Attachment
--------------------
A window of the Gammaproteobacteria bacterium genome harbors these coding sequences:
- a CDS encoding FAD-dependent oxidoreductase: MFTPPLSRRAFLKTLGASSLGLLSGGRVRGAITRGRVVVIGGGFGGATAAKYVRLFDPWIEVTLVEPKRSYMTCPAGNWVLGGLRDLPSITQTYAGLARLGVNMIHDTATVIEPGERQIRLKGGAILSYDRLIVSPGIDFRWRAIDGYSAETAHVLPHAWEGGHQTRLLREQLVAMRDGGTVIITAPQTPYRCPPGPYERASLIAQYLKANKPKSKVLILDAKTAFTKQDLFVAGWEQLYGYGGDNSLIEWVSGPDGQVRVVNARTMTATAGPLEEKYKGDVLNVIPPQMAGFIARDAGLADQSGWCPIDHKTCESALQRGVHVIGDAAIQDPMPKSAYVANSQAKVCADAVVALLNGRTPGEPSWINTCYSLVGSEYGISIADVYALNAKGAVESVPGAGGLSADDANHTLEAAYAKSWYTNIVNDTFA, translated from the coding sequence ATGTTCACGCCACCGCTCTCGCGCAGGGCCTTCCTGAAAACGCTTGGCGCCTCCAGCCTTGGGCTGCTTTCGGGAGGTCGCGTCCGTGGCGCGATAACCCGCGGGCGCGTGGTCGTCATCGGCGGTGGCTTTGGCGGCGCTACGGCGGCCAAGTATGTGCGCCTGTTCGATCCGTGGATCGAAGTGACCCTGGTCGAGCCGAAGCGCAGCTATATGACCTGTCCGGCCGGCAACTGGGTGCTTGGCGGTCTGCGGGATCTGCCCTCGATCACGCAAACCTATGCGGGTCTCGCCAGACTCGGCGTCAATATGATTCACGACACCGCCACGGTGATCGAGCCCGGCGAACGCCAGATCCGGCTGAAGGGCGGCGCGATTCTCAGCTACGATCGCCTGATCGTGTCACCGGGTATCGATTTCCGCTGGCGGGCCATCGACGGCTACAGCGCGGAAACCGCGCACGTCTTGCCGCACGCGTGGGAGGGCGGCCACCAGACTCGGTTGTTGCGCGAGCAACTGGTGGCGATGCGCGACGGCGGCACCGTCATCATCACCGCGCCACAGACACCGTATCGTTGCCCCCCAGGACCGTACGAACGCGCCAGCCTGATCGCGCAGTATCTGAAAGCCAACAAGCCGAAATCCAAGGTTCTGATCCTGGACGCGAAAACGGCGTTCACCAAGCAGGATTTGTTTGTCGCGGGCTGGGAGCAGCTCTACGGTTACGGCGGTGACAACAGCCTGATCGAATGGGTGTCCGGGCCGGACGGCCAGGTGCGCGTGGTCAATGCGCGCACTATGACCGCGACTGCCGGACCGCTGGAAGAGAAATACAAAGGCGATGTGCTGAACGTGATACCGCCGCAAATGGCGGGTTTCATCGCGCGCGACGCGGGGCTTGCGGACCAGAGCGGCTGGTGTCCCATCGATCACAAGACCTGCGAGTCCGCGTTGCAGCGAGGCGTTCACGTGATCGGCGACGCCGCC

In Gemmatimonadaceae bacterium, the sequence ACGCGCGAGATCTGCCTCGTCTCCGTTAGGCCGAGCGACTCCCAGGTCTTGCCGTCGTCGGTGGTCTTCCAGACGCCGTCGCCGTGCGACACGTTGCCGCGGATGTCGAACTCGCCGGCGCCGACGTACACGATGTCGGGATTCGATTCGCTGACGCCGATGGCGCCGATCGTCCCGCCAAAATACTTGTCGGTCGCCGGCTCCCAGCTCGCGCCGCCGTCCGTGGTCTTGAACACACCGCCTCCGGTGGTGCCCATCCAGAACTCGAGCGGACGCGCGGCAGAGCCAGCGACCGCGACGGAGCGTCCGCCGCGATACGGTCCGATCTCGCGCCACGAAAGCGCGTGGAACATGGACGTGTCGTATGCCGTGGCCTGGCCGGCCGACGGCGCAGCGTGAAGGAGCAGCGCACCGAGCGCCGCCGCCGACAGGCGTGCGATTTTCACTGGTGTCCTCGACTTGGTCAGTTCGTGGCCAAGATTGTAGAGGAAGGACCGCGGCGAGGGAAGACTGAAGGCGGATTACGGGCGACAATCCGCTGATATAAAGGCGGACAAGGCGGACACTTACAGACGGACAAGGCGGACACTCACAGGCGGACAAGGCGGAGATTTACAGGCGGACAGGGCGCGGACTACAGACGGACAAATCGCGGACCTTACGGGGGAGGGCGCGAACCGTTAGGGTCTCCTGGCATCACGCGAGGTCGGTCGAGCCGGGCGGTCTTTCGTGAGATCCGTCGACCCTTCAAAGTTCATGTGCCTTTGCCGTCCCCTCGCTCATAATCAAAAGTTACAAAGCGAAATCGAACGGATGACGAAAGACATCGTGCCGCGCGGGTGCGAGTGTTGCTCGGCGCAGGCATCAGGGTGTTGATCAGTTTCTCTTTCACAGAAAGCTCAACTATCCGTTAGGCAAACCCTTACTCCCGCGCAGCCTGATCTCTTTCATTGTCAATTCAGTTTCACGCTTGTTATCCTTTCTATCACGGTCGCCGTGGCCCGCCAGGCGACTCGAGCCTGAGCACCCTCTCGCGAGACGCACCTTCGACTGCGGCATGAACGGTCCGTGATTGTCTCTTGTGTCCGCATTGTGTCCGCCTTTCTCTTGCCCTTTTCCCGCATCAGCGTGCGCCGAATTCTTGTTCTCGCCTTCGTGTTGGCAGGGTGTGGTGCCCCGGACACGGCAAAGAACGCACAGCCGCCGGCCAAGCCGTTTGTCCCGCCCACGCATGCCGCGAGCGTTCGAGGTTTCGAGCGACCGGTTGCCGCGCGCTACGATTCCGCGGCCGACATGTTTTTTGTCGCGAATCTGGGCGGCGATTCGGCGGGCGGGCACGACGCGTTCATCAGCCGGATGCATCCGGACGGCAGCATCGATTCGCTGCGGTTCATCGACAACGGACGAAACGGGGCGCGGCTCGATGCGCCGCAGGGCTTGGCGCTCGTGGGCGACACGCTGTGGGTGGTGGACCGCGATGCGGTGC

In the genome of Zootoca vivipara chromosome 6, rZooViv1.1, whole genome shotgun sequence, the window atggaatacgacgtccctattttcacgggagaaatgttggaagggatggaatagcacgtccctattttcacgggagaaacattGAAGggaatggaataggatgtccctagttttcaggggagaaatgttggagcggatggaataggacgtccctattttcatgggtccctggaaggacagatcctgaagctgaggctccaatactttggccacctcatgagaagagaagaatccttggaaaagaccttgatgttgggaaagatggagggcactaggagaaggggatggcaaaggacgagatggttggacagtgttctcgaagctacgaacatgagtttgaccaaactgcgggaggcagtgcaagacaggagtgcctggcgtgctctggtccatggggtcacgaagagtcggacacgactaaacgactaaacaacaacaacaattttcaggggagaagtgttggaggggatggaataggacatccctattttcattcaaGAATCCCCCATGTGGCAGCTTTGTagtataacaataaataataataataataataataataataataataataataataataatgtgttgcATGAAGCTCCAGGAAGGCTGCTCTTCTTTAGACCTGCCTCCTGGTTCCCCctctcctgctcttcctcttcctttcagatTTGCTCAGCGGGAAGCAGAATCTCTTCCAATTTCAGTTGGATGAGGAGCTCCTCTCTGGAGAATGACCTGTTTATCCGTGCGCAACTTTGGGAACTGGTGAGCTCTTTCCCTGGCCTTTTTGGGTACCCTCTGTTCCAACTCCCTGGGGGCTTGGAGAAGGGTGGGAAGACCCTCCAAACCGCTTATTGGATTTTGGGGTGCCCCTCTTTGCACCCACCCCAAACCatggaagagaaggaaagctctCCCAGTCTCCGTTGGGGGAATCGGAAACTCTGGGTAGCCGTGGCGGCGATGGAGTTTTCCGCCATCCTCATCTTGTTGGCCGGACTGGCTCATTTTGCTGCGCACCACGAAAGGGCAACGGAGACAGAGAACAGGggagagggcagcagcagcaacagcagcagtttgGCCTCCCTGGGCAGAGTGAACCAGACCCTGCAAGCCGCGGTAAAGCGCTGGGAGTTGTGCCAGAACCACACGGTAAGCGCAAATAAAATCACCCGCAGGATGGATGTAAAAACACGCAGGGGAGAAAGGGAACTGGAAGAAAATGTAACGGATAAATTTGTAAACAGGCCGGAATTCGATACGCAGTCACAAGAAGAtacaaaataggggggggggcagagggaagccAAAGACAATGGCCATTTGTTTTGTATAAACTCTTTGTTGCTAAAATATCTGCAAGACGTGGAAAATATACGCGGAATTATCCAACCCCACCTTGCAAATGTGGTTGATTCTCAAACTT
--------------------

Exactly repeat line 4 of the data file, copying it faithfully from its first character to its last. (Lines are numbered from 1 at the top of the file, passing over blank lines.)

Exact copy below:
In the genome of Zootoca vivipara chromosome 6, rZooViv1.1, whole genome shotgun sequence, the window atggaatacgacgtccctattttcacgggagaaatgttggaagggatggaatagcacgtccctattttcacgggagaaacattGAAGggaatggaataggatgtccctagttttcaggggagaaatgttggagcggatggaataggacgtccctattttcatgggtccctggaaggacagatcctgaagctgaggctccaatactttggccacctcatgagaagagaagaatccttggaaaagaccttgatgttgggaaagatggagggcactaggagaaggggatggcaaaggacgagatggttggacagtgttctcgaagctacgaacatgagtttgaccaaactgcgggaggcagtgcaagacaggagtgcctggcgtgctctggtccatggggtcacgaagagtcggacacgactaaacgactaaacaacaacaacaattttcaggggagaagtgttggaggggatggaataggacatccctattttcattcaaGAATCCCCCATGTGGCAGCTTTGTagtataacaataaataataataataataataataataataataataataataataataatgtgttgcATGAAGCTCCAGGAAGGCTGCTCTTCTTTAGACCTGCCTCCTGGTTCCCCctctcctgctcttcctcttcctttcagatTTGCTCAGCGGGAAGCAGAATCTCTTCCAATTTCAGTTGGATGAGGAGCTCCTCTCTGGAGAATGACCTGTTTATCCGTGCGCAACTTTGGGAACTGGTGAGCTCTTTCCCTGGCCTTTTTGGGTACCCTCTGTTCCAACTCCCTGGGGGCTTGGAGAAGGGTGGGAAGACCCTCCAAACCGCTTATTGGATTTTGGGGTGCCCCTCTTTGCACCCACCCCAAACCatggaagagaaggaaagctctCCCAGTCTCCGTTGGGGGAATCGGAAACTCTGGGTAGCCGTGGCGGCGATGGAGTTTTCCGCCATCCTCATCTTGTTGGCCGGACTGGCTCATTTTGCTGCGCACCACGAAAGGGCAACGGAGACAGAGAACAGGggagagggcagcagcagcaacagcagcagtttgGCCTCCCTGGGCAGAGTGAACCAGACCCTGCAAGCCGCGGTAAAGCGCTGGGAGTTGTGCCAGAACCACACGGTAAGCGCAAATAAAATCACCCGCAGGATGGATGTAAAAACACGCAGGGGAGAAAGGGAACTGGAAGAAAATGTAACGGATAAATTTGTAAACAGGCCGGAATTCGATACGCAGTCACAAGAAGAtacaaaataggggggggggcagagggaagccAAAGACAATGGCCATTTGTTTTGTATAAACTCTTTGTTGCTAAAATATCTGCAAGACGTGGAAAATATACGCGGAATTATCCAACCCCACCTTGCAAATGTGGTTGATTCTCAAACTT